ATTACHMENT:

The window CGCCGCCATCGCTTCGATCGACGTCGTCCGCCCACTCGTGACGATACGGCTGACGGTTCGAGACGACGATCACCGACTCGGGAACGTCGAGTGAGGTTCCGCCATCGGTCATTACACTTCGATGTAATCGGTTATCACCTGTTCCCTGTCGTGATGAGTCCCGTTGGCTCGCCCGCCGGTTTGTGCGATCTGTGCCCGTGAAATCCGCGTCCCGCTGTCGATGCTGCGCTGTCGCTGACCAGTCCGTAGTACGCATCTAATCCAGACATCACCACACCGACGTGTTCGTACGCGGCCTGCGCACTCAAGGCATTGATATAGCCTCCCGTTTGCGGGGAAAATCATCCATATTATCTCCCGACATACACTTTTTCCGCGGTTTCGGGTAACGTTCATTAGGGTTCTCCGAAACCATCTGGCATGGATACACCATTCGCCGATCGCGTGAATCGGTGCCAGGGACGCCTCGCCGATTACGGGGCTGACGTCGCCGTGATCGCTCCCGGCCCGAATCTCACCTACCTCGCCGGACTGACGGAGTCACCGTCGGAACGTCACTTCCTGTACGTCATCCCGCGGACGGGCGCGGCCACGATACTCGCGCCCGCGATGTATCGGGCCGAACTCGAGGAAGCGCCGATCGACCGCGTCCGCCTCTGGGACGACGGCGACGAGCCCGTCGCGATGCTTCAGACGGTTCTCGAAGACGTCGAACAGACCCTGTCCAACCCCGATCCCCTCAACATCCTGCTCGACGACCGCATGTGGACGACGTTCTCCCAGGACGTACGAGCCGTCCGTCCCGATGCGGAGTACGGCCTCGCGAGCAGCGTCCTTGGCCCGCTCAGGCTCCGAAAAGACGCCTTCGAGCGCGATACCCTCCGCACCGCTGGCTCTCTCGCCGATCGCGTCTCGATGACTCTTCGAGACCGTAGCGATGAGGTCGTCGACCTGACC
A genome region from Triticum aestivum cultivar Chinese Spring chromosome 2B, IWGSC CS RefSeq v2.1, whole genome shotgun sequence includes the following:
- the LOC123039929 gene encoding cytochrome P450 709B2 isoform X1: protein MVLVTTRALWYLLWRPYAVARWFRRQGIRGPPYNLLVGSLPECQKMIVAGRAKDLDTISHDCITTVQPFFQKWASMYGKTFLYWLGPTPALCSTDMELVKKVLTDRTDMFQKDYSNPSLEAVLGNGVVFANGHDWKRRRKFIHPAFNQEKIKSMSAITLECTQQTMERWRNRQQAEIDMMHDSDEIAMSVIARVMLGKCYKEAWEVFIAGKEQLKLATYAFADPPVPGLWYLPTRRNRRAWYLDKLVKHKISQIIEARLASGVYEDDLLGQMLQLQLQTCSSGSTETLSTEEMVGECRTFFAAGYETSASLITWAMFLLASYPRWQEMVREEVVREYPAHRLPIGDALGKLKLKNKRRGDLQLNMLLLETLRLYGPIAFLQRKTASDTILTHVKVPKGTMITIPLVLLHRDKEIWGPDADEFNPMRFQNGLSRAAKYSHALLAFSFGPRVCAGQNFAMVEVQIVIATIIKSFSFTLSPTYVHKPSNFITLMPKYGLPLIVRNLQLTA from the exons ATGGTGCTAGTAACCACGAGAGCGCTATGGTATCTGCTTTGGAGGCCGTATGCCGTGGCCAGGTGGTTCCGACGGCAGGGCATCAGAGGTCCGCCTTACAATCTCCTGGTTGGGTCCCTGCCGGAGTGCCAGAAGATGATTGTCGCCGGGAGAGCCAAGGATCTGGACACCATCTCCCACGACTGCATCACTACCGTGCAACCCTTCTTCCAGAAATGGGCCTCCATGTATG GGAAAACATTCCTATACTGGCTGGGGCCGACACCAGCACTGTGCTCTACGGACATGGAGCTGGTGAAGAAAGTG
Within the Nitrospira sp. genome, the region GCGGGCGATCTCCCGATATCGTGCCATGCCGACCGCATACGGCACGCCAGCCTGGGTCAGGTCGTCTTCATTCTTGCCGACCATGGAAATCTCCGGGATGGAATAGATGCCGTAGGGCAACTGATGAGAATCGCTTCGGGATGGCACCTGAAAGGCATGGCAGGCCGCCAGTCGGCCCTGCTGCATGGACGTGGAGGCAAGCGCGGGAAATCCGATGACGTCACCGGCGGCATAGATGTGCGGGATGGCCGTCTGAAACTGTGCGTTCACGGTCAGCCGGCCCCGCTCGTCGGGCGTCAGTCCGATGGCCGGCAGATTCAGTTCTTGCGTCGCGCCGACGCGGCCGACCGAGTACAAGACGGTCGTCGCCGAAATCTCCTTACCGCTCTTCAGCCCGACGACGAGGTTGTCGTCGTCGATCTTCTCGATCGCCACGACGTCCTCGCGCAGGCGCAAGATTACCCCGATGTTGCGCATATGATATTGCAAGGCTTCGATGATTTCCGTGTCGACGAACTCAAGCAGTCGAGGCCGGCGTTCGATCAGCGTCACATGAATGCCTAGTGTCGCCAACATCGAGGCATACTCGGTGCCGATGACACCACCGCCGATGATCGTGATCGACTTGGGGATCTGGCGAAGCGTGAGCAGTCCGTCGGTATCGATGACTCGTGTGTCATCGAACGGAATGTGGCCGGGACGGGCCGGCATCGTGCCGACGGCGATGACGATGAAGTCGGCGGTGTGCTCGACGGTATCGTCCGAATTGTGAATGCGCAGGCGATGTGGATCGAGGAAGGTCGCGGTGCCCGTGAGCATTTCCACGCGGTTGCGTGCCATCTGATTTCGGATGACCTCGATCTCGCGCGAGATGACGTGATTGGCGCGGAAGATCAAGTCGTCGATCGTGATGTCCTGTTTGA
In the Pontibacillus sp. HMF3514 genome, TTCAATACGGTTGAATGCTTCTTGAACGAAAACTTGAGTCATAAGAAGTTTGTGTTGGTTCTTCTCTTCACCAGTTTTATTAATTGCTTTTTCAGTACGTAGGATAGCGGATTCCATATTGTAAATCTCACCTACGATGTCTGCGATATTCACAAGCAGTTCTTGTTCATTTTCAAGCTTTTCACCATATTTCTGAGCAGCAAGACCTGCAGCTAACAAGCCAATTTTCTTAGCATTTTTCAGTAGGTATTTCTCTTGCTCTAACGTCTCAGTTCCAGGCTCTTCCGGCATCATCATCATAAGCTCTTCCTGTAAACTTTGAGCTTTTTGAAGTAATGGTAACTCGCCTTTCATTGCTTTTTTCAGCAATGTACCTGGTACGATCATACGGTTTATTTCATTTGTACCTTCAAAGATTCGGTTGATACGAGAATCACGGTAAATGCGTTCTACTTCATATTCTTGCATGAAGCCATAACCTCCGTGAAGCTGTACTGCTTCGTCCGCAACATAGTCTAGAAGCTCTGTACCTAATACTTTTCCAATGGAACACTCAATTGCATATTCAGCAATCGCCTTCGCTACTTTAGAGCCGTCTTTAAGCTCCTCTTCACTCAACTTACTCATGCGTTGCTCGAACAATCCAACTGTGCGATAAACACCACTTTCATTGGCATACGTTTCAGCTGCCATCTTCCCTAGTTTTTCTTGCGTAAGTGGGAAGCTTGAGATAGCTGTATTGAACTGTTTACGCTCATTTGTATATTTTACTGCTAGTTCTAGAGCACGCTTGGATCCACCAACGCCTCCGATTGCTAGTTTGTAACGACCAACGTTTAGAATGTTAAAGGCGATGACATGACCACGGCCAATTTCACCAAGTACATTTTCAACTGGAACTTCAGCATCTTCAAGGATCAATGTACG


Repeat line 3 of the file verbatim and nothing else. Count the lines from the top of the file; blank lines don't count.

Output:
- the LOC123039929 gene encoding cytochrome P450 709B2 isoform X1: protein MVLVTTRALWYLLWRPYAVARWFRRQGIRGPPYNLLVGSLPECQKMIVAGRAKDLDTISHDCITTVQPFFQKWASMYGKTFLYWLGPTPALCSTDMELVKKVLTDRTDMFQKDYSNPSLEAVLGNGVVFANGHDWKRRRKFIHPAFNQEKIKSMSAITLECTQQTMERWRNRQQAEIDMMHDSDEIAMSVIARVMLGKCYKEAWEVFIAGKEQLKLATYAFADPPVPGLWYLPTRRNRRAWYLDKLVKHKISQIIEARLASGVYEDDLLGQMLQLQLQTCSSGSTETLSTEEMVGECRTFFAAGYETSASLITWAMFLLASYPRWQEMVREEVVREYPAHRLPIGDALGKLKLKNKRRGDLQLNMLLLETLRLYGPIAFLQRKTASDTILTHVKVPKGTMITIPLVLLHRDKEIWGPDADEFNPMRFQNGLSRAAKYSHALLAFSFGPRVCAGQNFAMVEVQIVIATIIKSFSFTLSPTYVHKPSNFITLMPKYGLPLIVRNLQLTA from the exons ATGGTGCTAGTAACCACGAGAGCGCTATGGTATCTGCTTTGGAGGCCGTATGCCGTGGCCAGGTGGTTCCGACGGCAGGGCATCAGAGGTCCGCCTTACAATCTCCTGGTTGGGTCCCTGCCGGAGTGCCAGAAGATGATTGTCGCCGGGAGAGCCAAGGATCTGGACACCATCTCCCACGACTGCATCACTACCGTGCAACCCTTCTTCCAGAAATGGGCCTCCATGTATG GGAAAACATTCCTATACTGGCTGGGGCCGACACCAGCACTGTGCTCTACGGACATGGAGCTGGTGAAGAAAGTG